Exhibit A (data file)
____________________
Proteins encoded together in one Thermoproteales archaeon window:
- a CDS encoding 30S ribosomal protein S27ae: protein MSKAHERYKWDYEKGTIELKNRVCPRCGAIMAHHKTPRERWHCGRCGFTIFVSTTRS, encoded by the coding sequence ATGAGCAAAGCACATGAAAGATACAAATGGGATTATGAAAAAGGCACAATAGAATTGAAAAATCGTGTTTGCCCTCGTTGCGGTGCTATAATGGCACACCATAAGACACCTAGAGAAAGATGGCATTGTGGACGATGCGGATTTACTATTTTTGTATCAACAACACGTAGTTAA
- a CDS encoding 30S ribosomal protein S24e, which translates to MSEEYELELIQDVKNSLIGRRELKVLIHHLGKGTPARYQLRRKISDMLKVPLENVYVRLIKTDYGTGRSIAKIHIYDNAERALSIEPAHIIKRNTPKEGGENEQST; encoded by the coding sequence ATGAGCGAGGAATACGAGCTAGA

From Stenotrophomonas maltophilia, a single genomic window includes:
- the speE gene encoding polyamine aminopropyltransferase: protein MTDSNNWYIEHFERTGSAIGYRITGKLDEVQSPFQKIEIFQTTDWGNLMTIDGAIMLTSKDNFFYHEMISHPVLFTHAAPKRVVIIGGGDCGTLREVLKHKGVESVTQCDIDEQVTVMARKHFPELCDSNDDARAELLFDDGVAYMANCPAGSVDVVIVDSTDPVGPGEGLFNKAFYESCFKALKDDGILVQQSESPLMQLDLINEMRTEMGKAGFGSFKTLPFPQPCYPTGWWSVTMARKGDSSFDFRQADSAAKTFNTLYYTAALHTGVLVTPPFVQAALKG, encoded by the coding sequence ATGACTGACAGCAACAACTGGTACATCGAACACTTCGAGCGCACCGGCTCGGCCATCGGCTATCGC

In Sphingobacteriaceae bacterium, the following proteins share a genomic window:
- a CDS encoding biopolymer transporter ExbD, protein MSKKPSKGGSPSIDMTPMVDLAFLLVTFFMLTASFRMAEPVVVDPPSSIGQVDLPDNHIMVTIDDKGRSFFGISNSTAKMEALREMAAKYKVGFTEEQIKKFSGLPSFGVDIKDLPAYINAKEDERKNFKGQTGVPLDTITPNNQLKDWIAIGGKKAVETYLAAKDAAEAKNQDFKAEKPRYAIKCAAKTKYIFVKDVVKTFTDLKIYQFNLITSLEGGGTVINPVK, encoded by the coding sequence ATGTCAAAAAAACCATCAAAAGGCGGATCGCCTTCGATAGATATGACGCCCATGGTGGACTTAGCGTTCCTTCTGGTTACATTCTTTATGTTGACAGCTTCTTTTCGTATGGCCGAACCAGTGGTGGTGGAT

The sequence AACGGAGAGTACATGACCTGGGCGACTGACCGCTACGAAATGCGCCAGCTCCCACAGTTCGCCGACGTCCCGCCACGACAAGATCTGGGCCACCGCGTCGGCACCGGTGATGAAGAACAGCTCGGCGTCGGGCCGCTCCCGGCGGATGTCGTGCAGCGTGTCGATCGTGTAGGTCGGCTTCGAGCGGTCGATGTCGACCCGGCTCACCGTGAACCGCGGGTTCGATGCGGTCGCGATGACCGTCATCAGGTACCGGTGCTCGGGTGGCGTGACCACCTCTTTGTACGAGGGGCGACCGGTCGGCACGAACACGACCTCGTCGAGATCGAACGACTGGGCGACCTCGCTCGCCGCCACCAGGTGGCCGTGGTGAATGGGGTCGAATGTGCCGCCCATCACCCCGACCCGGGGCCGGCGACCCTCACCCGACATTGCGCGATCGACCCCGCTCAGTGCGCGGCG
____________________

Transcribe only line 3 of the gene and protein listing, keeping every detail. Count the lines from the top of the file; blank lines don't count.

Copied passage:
- a CDS encoding 30S ribosomal protein S24e, which translates to MSEEYELELIQDVKNSLIGRRELKVLIHHLGKGTPARYQLRRKISDMLKVPLENVYVRLIKTDYGTGRSIAKIHIYDNAERALSIEPAHIIKRNTPKEGGENEQST; encoded by the coding sequence ATGAGCGAGGAATACGAGCTAGA